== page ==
In the examples below, the smooth painter would have done the leaf top left. The paint is carefully applied even in the complex edges, and the color is relatively smooth and uniform. The work of the course painter can be admired in the leaves top right.Two or three quick strokes, and the job is done, but on the other hand more different shades are used.
I actually believe that there may be at least one additional distinct style, which is exemplified in the section of a green pool bottom left. This is definitely not the work of the smooth painter, but also not quite that of the course painter. I’d rather call this one the angry painter, since it looks like he attacked the page with a green marker. The picture bottom right shows that also the water has been painted in different styles.
These styles are not intentional “art” choices made by one person. “This water needs to look scratchy, and that water must be smooth”. No, I share JKP’s analysis that these are two – I’d say rather three – different hands. The fact that a same style is usually maintained on the same bifolio indicates to me that it is a result of task division between various persons, not subject-dependent artistic variation by the same person.
So with Currier’s eight different scribes, and let’s say three painters, does that mean eleven people worked on the manuscript? Well I’m not sure. Not all of the painting looks like it’s the work of a specialist – which is something we would expect if separate people did the painting. It’s impossible to tell at this point. An interesting next step would be to see whether different scribal hands match different painter’s hands, but that would take us too far in this post.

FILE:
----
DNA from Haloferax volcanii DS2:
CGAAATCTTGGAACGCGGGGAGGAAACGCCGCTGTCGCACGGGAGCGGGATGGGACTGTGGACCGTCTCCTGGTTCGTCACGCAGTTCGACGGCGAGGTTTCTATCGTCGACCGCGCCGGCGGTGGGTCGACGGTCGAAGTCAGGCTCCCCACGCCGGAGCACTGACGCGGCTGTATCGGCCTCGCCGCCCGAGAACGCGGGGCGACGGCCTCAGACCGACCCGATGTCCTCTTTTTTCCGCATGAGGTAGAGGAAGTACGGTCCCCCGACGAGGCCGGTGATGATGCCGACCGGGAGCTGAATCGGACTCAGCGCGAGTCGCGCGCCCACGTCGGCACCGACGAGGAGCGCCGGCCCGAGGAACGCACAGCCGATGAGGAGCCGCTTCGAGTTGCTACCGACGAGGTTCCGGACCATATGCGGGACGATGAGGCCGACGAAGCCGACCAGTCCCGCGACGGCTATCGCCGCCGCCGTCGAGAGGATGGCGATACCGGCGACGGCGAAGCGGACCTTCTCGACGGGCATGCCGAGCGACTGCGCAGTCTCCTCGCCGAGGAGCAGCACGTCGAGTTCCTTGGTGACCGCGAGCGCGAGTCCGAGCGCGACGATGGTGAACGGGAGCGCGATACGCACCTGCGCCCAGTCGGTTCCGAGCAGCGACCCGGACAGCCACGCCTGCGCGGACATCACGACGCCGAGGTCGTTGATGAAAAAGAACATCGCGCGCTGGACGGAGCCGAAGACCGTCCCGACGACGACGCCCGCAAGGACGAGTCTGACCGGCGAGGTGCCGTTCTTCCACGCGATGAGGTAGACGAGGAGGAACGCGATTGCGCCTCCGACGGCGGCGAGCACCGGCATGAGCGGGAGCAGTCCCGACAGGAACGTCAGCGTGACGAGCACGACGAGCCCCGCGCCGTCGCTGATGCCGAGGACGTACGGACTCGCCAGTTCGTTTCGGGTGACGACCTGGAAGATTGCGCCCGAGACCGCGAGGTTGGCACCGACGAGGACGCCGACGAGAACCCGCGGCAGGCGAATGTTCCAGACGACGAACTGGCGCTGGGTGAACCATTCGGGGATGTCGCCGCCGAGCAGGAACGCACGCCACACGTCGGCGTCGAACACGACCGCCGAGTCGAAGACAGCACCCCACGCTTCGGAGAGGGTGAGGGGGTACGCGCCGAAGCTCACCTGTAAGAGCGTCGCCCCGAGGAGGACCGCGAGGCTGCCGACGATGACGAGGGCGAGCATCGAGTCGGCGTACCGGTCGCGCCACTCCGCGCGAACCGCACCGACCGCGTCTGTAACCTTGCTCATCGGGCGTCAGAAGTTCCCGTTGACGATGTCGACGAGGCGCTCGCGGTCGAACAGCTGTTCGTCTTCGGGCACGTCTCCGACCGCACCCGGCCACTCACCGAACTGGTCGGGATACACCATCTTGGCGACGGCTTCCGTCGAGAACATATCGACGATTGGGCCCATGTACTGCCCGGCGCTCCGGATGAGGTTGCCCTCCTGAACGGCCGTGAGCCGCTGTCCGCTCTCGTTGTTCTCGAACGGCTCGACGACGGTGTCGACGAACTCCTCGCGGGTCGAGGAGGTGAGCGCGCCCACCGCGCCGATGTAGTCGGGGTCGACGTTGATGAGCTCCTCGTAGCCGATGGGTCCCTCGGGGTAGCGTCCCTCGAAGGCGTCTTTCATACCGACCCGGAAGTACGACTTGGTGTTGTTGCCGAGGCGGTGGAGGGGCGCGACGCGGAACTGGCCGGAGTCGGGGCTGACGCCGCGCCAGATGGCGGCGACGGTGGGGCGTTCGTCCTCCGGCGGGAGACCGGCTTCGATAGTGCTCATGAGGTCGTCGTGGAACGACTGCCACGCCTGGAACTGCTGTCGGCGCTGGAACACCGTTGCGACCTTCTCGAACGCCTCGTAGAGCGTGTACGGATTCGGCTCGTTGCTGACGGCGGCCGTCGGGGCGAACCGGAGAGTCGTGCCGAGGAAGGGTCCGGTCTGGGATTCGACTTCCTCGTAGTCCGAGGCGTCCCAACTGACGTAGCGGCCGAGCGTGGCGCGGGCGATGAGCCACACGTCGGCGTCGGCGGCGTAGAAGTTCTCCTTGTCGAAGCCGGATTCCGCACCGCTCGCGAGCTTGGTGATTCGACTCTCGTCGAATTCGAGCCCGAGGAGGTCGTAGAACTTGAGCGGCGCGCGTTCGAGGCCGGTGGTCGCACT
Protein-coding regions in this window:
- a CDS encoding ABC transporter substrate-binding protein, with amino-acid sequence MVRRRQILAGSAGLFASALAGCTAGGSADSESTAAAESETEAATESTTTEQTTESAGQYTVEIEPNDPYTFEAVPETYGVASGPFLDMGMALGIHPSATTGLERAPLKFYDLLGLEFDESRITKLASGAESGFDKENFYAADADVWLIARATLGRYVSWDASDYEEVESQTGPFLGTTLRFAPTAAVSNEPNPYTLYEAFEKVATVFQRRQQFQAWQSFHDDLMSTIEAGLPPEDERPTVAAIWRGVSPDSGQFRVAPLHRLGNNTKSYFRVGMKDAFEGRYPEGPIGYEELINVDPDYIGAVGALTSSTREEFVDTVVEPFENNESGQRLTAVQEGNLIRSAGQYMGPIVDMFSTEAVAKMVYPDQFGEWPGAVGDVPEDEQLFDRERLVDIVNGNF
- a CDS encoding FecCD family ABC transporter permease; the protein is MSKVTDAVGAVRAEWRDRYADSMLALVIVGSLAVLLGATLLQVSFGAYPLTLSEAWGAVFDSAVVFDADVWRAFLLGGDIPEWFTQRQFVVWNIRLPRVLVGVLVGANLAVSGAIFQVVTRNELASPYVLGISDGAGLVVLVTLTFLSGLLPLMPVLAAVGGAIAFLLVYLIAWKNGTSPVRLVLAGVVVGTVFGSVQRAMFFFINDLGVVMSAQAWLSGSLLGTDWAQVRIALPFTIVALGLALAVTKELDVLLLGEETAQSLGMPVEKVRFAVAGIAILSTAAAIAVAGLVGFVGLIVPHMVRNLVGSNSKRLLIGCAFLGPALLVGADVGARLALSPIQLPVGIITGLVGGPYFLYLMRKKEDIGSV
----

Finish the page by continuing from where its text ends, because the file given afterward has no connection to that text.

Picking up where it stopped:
All of this was an introduction to what I thought would be a short post about imagery. If there are different hands in the text and different hands in the paint, then what about the drawings?
Comparing drawing styles is tricky. There are two main problems, of which the first one is easy to demonstrate. Consider the following set of details from various sections of the manuscript.
Are those things drawn by the same person? Would you even put them in the same manuscript together if you didn’t know? That’s the first problem: how can we know if hundreds of plants and hundreds of weird naked ladies are drawn by the same person? And what about the many round charts? That is the first problem when comparing drawing style, the matter in the manuscript is just too different.
The second problem is a bit more complex. I personally follow Diane O’Donovan’s argument that the imagery in the manuscript has Hellenistic roots, and that the various sections reached medieval Europe through different routes. This means that the copyists who first unified the material were confronted with a range of art styles. But even if one believes the images in the manuscript are medieval European creations, the standard would still be that at least part of them were copied from various sources rather than invented on the spot. In other words, no matter how we look at it, there would have been stylistic variation in the “input” imagery, possibly resulting in stylistic variation in the artefact we have at our disposal.
We must keep this in mind: any stylistic variation might be the result of different source material, different draughtsmen, or both. Let’s have a look at some examples.